Unlike many other industries, accounting for the construction companies does not just include a regular series of debits and credits. Instead, a construction accountant uses a system that is designed to match income and expenses to the varying length and size of construction contracts.
Like a contractor accountant, a construction accountant is trained to serve its industry’s specific accounting requirements. This type of accounting includes mostly the categories of: contract revenue, contract costs, trade receivables, gross amount due to/from customers, advances from customers and retention money.
6 Steps for a Construction Accountant
To learn if construction accounting is right for you, compare these basics with your business’ needs.
- Amount of revenue initially agreed in the contract
- Incentive Payments considered likely to accrue to the contractor
- Approved variations in contract revenue
- Amount of claims that are considered likely to be accepted by the customer
- Revenue of construction contracts is recognized according to the stage of contract completion that can be reliably measured
- Direct or specific costs of the construction contract, including direct material, direct labor, insurance cost incurred and depreciation
- Indirect costs may be allocated to individual contracts on a reasonable basis, including allocation of the cost based on an example number of hours spent on various contracts, insurance cost allocation of machinery used on multiple sites, construction overheads and allocation of salary of staff employed on multiple contracts, such as project supervisors
- Any other costs specifically allowable under the contract
Trade receivables are defined as the difference between the amount the customer is billed in progress billings, and the amount of progress payments received.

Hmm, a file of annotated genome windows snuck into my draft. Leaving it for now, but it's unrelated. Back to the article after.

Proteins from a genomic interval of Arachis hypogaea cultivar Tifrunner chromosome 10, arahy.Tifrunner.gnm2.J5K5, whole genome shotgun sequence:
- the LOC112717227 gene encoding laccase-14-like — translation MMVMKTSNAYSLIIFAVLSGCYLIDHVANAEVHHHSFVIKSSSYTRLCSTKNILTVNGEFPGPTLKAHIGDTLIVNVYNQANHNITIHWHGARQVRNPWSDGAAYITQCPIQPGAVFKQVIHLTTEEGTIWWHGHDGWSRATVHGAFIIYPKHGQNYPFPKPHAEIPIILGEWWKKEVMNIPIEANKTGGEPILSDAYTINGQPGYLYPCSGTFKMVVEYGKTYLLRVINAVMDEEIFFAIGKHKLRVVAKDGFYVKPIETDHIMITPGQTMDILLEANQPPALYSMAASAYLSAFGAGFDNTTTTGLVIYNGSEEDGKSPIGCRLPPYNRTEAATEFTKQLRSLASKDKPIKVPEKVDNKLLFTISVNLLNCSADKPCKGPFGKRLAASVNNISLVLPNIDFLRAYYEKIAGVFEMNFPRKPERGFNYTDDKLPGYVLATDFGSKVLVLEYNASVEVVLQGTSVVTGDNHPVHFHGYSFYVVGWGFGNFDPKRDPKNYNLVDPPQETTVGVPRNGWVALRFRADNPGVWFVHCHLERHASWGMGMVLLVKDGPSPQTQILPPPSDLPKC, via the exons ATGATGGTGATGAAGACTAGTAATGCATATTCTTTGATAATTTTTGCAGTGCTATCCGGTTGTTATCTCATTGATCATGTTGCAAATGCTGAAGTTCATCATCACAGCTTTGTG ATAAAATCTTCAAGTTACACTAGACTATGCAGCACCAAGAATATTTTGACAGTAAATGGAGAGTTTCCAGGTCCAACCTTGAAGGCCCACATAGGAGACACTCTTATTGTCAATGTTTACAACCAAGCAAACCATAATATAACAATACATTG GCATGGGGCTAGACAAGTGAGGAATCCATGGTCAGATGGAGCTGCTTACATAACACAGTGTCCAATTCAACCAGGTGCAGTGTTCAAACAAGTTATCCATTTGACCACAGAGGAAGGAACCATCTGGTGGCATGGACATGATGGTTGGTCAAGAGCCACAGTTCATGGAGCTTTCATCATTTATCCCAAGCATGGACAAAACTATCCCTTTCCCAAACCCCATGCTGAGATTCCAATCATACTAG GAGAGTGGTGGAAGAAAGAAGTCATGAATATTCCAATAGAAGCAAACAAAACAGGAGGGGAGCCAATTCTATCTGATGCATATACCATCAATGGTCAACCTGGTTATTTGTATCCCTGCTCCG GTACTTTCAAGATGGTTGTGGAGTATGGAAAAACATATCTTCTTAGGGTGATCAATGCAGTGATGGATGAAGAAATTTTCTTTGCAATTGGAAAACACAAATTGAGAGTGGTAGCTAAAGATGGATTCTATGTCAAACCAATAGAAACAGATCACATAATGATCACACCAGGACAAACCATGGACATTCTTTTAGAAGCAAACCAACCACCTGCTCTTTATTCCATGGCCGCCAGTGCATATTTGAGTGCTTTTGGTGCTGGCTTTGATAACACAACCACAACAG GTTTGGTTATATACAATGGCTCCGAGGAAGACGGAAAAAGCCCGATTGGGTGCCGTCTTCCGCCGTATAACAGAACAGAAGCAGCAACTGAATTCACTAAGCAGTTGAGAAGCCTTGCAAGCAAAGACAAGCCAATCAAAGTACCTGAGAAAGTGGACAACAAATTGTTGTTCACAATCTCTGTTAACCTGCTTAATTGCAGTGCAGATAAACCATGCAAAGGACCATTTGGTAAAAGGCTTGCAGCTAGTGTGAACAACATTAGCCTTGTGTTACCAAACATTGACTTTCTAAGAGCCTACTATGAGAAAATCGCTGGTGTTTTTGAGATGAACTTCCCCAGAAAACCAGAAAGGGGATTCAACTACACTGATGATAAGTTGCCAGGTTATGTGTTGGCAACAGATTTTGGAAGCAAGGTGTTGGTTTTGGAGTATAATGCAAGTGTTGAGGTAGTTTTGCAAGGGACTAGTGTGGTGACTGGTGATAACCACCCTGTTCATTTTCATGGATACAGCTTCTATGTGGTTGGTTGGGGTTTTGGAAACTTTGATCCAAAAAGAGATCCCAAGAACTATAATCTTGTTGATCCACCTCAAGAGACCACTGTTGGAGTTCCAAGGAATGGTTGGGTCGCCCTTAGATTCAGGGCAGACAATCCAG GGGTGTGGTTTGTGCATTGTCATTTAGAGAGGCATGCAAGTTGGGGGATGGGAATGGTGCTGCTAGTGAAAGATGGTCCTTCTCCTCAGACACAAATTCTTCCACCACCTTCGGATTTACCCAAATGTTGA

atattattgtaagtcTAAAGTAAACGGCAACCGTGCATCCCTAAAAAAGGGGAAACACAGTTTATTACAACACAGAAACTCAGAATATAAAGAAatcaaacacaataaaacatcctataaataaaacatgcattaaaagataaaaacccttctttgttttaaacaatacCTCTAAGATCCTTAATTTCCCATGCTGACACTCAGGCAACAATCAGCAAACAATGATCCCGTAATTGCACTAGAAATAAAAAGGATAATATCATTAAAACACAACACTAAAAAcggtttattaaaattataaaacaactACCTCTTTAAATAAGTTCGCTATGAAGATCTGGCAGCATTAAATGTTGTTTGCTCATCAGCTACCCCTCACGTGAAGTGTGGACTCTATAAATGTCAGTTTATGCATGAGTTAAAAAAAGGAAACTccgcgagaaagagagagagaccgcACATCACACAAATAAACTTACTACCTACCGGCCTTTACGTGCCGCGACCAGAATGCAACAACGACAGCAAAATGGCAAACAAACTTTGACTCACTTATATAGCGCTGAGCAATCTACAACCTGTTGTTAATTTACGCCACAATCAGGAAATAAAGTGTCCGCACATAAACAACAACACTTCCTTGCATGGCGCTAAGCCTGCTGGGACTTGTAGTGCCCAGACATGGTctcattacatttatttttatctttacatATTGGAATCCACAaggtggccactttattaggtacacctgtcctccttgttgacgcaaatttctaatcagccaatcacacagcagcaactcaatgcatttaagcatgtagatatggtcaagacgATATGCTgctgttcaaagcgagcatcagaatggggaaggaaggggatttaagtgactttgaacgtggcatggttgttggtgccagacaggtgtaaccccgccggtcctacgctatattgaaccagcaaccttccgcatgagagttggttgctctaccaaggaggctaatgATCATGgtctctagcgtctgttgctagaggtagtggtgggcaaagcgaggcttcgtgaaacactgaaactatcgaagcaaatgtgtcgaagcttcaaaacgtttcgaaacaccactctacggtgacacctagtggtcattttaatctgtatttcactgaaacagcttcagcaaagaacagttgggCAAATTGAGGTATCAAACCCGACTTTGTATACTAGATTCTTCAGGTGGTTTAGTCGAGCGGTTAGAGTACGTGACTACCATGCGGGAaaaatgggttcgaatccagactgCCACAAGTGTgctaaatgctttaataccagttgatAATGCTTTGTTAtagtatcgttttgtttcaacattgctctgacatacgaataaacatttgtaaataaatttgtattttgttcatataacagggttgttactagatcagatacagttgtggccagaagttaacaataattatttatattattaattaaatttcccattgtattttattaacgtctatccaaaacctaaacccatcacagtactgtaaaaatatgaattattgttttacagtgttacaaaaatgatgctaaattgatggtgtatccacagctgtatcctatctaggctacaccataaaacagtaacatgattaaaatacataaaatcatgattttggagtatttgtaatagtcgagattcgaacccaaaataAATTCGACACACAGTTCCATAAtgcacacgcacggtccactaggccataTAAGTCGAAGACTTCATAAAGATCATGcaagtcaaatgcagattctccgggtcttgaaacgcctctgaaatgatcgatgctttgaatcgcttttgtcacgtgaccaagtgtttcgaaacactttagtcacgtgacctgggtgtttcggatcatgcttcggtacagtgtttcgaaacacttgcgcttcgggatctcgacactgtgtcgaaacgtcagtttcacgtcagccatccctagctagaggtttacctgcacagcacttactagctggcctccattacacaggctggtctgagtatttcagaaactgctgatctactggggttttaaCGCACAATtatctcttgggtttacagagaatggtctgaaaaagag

In tax planning and preparation, a construction accountant follows this formula: Trade Receivables equals Amount Billed to Customer as progress billings minus Progress Payments Received.
Gross amount due to/from customers
Gross amount due from customer is the amount of revenue earned on a contract that has not been billed. It also includes the amount of contract costs to date that have not been charged to the income statement. It represents the contract work in progress.
Gross amount due to customer shows the amount of revenue earned on a contract in excess of the amount billed to the customer. This also includes the amount of contract costs incurred above the amount charged to the income statement.
Advances from customers
This section accounts for advances from customers for contract work that has not been performed yet. The advances must be recognized as a liability until the work is performed.
Sometimes in construction, customers may retain a specified amount that is due the contractor after the project’s completion. Retention money may be recognized as a receivable in the financial statements of the contractor until it is returned to them.